ANGÉLICA CASTELLÓ & JÉRÔME NOETINGERDisturbio
PHYSICAL | CD
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Angélica Castelló is a Mexican and Austrian composer, sound artist, performer, curator and teacher. Her sound work and compositions concentrate on fragility, dreamworld and the subconscious. Performs continuously solo or in cooperations everywhere between Mexico City and Vienna. Numerous compositions for ensembles, radio works as well as installations that operate at the interface of music, performance and visual arts. Several releases on labels like Mikroton Recordings, Interstellar records, Mosz and others.
Jérôme Noetinger founded Cellule D'Intervention Metamkine in 1987, with French cinematographer and performer Christophe Auger and Xavier Quérel. They have performed with Nachtluft, Voice Crack, Tom Cora, Keith Rowe… He has collaborated with longtime partner Lionel Marchetti since 1993 and is a member of avant-improv orchestra MIMEO. He founded and runs the record label and distributor Metamkine (curating its “Cinéma Pour L'Oreille” collection) which has been our partner since the date of foundation of Mikroton. He mostly plays the tape recorder Revox B77.
“Disturbio” is the debut album by duo Angélica Castelló and Jérôme Noetinger. This dense masse of noise and sonic rites is the result of a 3 day recording session in Vienna in 2016. Sometimes it’s impossible to figure out who’s playing, as if they were two on the same tool and instrument: They both use tapes and Castelló’s breathy playing on the Paetzold flute mimics the rotation of Noetinger’s Revox and vice versa, there is a a big collection of samples and loops, radios and field recordings on their cassettes and tapes, with which they create cinematic atmospheres with magic and hidden diaphanous voices. “Disturbio” is also a study on vibrating surface tremors, earthquakes, strong tectonic movements, shakes. Somehow apocalyptic and reflecting on the beauty of a world where the human is no more than a memory and just a distant sound.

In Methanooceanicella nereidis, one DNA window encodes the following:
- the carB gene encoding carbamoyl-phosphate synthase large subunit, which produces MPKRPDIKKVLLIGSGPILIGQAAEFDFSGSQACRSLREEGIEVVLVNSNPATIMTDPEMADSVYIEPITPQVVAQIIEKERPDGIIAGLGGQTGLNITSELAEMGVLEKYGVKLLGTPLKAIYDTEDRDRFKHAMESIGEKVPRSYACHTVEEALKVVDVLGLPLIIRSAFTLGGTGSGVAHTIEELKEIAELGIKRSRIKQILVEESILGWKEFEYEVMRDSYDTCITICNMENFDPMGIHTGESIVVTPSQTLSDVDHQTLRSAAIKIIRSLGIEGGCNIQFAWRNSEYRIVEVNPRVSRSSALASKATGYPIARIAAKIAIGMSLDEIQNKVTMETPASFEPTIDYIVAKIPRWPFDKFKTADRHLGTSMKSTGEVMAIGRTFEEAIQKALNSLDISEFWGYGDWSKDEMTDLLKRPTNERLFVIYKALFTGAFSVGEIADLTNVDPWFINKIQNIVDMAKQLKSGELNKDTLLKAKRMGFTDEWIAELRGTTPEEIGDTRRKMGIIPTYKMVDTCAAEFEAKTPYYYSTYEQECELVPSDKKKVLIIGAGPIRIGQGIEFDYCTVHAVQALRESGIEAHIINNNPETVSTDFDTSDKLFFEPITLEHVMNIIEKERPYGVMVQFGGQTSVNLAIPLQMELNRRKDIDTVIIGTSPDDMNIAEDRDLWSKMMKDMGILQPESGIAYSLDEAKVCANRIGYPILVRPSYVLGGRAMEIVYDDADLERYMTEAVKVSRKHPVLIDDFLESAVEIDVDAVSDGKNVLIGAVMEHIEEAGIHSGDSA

Relatively more subdued (but only relatively!) is Noetinger’s collaboration with Angélica Castelló. Noetinger’s hyperactive bloop is still easily recognizable among these seven self-contained songs, but unlike on “La Cave…” he is rarely in attack mode. Each piece is a unified mixture of barely-identifiable materials with an implied/oblique narrative through-line. The episodic nature of the album reminds me of a radioplay, moving from scene to scene while describing abstracted urban sonic spaces.